BATON ROUGE, La. (AP) — With a third coronavirus vaccine nearing federal approval, Louisiana is on track for its largest shipments of doses to date and could soon receive enough shots to roll out larger immunization locations, Gov. John Bel Edwards said Thursday.
Dr. Joe Kanter, the governor’s chief public health adviser, said federal officials have told Louisiana that it should receive about 38,000 doses of Johnson & Johnson’s single-dose vaccine the first week after its FDA approval. And that approval could come as soon as this weekend.
Those doses would come on top of the 97,000 doses of the two-dose Pfizer and Moderna vaccines the state expects to receive next week.
“If all of those line up, that will be the biggest allocation we’ve had to date, and it couldn’t come at a better time,” Kanter said at a news briefing with Edwards.
The Johnson & Johnson vaccine in many ways is easier to use because it’s a one-dose shot and doesn’t require ultra-cold storage, making it easier to transport and store. Kanter said both its ease of use and the increased supply of vaccine it offers would help Louisiana expand its community vaccine sites and create new immunization locations.
The one-shot vaccine “is a good candidate for mass vaccination events,” Edwards said.
More than 1.6 million of Louisiana’s 4.6 million residents have access to the coronavirus shots — but most of them can only get vaccinated if they schedule their own appointments through the network of hospitals, clinics, pharmacies and community vaccine sites administering the doses.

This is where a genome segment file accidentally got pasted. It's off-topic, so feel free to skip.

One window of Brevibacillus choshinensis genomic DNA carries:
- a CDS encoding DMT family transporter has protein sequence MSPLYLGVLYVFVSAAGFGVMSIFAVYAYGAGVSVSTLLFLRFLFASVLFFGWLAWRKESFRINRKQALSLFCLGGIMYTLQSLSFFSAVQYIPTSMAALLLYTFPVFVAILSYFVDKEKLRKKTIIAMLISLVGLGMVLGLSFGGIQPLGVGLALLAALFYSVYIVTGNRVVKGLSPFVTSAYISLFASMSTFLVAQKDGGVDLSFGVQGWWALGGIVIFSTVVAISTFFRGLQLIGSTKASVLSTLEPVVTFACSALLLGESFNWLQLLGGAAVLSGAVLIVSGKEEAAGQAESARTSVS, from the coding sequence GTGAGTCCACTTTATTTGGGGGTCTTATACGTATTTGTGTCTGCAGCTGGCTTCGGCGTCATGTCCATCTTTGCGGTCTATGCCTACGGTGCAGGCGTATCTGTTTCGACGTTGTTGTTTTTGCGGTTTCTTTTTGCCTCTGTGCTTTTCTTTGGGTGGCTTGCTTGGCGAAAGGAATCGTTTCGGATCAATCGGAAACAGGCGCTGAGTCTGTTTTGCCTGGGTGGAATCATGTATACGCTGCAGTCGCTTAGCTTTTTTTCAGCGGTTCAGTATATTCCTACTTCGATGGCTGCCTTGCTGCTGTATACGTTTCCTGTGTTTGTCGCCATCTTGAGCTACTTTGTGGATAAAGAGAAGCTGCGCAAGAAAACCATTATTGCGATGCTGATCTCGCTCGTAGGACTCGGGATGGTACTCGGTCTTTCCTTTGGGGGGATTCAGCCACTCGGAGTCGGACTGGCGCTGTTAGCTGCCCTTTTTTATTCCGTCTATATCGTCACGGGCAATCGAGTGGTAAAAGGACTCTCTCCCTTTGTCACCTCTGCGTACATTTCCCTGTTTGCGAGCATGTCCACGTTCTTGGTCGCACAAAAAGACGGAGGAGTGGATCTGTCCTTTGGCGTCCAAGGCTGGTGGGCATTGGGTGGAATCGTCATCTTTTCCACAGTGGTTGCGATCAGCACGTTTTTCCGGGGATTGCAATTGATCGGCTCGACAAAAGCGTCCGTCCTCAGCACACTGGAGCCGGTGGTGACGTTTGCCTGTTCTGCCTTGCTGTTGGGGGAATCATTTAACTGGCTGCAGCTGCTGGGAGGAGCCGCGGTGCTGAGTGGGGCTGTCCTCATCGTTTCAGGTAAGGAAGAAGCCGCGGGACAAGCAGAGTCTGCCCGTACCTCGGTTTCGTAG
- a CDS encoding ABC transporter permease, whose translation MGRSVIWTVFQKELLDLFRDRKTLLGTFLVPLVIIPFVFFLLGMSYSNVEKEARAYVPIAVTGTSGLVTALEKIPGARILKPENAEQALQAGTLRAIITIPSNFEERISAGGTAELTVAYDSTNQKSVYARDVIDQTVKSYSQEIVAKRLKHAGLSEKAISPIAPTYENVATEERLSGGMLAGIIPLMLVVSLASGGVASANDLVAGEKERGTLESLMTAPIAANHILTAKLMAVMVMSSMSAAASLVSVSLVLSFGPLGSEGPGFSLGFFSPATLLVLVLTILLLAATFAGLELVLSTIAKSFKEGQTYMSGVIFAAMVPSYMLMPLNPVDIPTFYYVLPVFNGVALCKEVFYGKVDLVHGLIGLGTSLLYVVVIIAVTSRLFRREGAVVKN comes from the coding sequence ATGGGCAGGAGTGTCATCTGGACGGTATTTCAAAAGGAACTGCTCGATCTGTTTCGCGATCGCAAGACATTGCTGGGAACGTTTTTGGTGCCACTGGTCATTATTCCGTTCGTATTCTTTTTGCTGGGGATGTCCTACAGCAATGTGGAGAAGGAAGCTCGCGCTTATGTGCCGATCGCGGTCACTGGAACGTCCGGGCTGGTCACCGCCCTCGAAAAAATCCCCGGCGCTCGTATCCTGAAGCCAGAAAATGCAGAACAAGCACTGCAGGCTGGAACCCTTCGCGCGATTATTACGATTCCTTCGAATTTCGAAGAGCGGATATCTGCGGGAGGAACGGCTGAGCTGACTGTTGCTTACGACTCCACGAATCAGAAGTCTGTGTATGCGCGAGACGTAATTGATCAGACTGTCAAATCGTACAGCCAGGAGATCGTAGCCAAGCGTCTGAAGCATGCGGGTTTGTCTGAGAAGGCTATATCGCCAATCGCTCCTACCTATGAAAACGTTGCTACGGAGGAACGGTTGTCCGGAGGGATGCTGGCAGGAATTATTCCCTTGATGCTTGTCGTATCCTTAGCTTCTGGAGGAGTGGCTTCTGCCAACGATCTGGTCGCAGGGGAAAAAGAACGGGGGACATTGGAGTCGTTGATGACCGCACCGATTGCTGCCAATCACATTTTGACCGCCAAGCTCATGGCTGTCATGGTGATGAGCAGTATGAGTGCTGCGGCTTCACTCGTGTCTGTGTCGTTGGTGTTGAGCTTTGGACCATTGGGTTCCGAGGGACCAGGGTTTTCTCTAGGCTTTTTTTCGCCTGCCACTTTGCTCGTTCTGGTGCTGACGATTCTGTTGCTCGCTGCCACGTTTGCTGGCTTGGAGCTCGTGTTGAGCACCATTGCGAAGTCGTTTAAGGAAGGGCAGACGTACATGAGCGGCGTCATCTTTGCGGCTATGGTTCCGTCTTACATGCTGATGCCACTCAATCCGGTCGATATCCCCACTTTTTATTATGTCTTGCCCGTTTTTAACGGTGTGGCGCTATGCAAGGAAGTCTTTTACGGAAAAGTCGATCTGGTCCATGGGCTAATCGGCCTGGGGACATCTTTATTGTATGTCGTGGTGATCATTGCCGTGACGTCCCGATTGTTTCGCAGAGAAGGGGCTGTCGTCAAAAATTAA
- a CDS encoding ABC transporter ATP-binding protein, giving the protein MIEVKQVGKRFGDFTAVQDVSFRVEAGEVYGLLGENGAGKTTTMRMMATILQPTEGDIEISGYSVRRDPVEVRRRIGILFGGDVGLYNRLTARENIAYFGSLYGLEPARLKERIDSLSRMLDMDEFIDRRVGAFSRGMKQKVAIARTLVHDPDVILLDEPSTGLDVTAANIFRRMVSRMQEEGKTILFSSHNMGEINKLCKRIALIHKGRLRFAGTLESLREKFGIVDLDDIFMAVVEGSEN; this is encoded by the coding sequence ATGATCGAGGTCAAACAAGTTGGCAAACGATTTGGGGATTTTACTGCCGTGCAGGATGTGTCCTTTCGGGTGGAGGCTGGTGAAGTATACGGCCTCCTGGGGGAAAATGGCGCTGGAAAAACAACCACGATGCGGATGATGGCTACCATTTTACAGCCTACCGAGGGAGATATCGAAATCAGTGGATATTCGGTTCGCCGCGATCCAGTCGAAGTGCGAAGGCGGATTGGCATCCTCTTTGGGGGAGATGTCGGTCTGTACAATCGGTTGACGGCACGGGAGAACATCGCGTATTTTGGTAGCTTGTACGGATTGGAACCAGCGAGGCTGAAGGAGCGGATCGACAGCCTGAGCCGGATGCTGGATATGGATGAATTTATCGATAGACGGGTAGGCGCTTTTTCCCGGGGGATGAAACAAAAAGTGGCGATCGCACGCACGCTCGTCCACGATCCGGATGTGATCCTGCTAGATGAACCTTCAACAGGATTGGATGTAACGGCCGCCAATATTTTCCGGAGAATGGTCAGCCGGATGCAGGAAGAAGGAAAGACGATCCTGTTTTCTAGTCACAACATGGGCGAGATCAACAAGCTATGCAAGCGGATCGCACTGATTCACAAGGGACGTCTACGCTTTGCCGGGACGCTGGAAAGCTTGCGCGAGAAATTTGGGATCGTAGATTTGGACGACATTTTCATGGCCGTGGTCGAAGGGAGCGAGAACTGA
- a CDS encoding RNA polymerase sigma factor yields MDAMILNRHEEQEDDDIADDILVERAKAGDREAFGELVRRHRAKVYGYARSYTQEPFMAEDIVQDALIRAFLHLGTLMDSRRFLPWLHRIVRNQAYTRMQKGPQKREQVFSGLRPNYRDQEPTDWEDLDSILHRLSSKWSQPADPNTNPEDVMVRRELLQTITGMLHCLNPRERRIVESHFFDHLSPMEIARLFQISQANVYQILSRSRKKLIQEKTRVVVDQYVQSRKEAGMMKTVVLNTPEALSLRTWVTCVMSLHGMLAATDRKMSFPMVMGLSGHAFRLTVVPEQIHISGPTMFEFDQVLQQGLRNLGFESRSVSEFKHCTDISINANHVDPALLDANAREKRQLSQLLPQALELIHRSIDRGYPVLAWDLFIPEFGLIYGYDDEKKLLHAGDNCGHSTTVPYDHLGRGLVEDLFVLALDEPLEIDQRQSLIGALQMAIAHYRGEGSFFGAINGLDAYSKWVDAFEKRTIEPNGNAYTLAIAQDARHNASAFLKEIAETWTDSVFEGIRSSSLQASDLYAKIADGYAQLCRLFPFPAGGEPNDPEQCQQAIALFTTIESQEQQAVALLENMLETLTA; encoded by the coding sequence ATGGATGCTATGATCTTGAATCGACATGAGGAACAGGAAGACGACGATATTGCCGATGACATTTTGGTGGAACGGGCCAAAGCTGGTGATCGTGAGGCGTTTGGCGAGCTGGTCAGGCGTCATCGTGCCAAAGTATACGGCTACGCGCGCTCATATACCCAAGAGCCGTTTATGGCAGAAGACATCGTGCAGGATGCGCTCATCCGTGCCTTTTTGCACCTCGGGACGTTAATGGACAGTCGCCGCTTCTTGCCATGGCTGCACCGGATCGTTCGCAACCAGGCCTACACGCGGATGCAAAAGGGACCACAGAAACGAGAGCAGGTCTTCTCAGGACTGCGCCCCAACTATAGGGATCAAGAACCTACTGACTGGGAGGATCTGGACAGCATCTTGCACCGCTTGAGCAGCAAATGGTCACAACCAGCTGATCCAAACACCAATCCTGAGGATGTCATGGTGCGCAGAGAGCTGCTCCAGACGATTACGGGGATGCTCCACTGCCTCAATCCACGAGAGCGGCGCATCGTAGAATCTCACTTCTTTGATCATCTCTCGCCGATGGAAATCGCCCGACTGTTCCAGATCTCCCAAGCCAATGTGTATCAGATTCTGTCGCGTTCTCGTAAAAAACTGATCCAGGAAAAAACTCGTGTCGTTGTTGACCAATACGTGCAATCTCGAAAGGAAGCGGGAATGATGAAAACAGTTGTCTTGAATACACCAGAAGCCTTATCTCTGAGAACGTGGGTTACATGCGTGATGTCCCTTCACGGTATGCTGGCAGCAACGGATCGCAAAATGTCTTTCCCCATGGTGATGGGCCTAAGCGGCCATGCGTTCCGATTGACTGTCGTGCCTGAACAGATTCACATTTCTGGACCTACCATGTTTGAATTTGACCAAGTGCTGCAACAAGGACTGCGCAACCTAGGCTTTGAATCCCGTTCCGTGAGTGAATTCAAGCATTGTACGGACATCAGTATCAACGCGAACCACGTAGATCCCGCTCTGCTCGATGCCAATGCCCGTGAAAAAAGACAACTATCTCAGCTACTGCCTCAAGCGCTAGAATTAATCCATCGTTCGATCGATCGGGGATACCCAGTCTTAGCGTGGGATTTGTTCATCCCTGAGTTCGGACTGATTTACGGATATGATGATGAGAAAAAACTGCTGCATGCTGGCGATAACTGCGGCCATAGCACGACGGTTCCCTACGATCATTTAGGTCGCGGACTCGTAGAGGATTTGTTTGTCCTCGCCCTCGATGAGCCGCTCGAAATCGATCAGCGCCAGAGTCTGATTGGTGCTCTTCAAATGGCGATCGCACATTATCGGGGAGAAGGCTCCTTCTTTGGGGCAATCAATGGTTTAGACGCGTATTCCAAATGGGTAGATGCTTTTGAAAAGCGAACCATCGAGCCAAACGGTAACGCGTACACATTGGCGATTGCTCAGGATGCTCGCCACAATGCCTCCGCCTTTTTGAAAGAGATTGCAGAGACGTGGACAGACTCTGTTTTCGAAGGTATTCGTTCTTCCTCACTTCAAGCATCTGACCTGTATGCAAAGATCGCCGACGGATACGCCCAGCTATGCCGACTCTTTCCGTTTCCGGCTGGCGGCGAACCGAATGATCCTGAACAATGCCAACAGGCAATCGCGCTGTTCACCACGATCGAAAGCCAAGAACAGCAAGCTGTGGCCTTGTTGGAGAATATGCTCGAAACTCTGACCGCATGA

About 13% of the state’s total population has received at least the first dose of the two-dose vaccine regimens available, according to state health department data. Edwards credited the vaccine with helping to shrink the number of people hospitalized with the COVID-19 disease.
Those hospitalizations topped 2,000 in January but have steadily declined since then, dropping to 679 on Thursday.
“I think there are the earliest signs that the vaccinations are making a difference,” Edwards said.
The Democratic governor targeted the state’s earliest vaccine doses to frontline health care workers, people in nursing homes and the elderly in an effort to lessen the pressure on hospitals by protecting their staff and immunizing those most at risk for severe impacts from COVID-19.
Edwards expanded eligibility Monday to teachers and K-12 school staff, day care workers and people age 55 to 64 with certain preexisting conditions.
Nearly 594,000 people in the state have received at least their first dose of the vaccine so far, with more than 332,000 people getting both doses, according to health department data. Louisiana ranked 30th among states Thursday in the number of vaccine doses administered per capita, according to the U.S. Centers for Disease Control and Prevention.
A week of icy, snowy weather disrupted the flow of vaccine doses to Louisiana and other states. That caused Louisiana, which had been doing better than many other states in quickly distributing its vaccine doses, to fall behind.
Kanter said Louisiana received its final shipment from last week’s allocation Thursday, doses that came on top of this week’s supply. With appointments still being rescheduled, he said it will take some time for the state to catch up on its vaccinations and use up the available doses.
In New Orleans, Mayor LaToya Cantrell’s office announced that the city’s pandemic restrictions on restaurants, group gatherings and stadium crowds will be relaxed slightly Friday because of sustained decreases in new COVID-19 cases and transmission rates. Under the new plans, the city’s guidelines will move closer to Edwards’ statewide restrictions.
AP reporter Janet McConnaughey contributed to this story from New Orleans.
Follow AP’s coverage of the pandemic at https://apnews.com/hub/coronavirus-pandemic and https://apnews.com/UnderstandingtheOutbreak. Follow Melinda Deslatte on Twitter at http://twitter.com/melindadeslatte.